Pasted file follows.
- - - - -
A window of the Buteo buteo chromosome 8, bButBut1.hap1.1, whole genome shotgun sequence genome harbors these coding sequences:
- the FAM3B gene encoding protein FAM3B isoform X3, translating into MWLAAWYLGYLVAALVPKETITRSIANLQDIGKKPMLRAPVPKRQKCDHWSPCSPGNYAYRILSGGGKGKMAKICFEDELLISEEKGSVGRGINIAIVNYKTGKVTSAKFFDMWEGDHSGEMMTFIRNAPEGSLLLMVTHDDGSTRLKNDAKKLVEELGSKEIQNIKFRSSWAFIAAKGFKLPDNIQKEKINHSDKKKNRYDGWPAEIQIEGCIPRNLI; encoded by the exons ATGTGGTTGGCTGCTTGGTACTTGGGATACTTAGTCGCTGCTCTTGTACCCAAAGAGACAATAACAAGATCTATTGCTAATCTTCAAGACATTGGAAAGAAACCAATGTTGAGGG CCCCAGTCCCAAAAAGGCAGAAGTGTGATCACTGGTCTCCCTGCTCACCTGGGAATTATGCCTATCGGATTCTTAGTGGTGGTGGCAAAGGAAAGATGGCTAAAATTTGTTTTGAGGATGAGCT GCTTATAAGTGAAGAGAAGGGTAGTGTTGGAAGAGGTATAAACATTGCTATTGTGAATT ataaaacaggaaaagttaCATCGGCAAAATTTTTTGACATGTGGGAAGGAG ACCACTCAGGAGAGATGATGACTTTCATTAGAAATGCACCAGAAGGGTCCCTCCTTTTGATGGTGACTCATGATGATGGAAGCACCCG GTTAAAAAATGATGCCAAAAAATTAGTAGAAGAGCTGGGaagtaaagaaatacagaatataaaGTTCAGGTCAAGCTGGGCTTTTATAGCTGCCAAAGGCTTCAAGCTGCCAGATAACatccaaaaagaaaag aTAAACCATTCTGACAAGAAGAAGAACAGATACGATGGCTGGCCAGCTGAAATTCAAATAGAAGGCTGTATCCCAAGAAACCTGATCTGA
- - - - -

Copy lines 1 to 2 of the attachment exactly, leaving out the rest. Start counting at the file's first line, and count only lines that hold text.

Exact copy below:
A window of the Buteo buteo chromosome 8, bButBut1.hap1.1, whole genome shotgun sequence genome harbors these coding sequences:
- the FAM3B gene encoding protein FAM3B isoform X3, translating into MWLAAWYLGYLVAALVPKETITRSIANLQDIGKKPMLRAPVPKRQKCDHWSPCSPGNYAYRILSGGGKGKMAKICFEDELLISEEKGSVGRGINIAIVNYKTGKVTSAKFFDMWEGDHSGEMMTFIRNAPEGSLLLMVTHDDGSTRLKNDAKKLVEELGSKEIQNIKFRSSWAFIAAKGFKLPDNIQKEKINHSDKKKNRYDGWPAEIQIEGCIPRNLI; encoded by the exons ATGTGGTTGGCTGCTTGGTACTTGGGATACTTAGTCGCTGCTCTTGTACCCAAAGAGACAATAACAAGATCTATTGCTAATCTTCAAGACATTGGAAAGAAACCAATGTTGAGGG CCCCAGTCCCAAAAAGGCAGAAGTGTGATCACTGGTCTCCCTGCTCACCTGGGAATTATGCCTATCGGATTCTTAGTGGTGGTGGCAAAGGAAAGATGGCTAAAATTTGTTTTGAGGATGAGCT GCTTATAAGTGAAGAGAAGGGTAGTGTTGGAAGAGGTATAAACATTGCTATTGTGAATT ataaaacaggaaaagttaCATCGGCAAAATTTTTTGACATGTGGGAAGGAG ACCACTCAGGAGAGATGATGACTTTCATTAGAAATGCACCAGAAGGGTCCCTCCTTTTGATGGTGACTCATGATGATGGAAGCACCCG GTTAAAAAATGATGCCAAAAAATTAGTAGAAGAGCTGGGaagtaaagaaatacagaatataaaGTTCAGGTCAAGCTGGGCTTTTATAGCTGCCAAAGGCTTCAAGCTGCCAGATAACatccaaaaagaaaag aTAAACCATTCTGACAAGAAGAAGAACAGATACGATGGCTGGCCAGCTGAAATTCAAATAGAAGGCTGTATCCCAAGAAACCTGATCTGA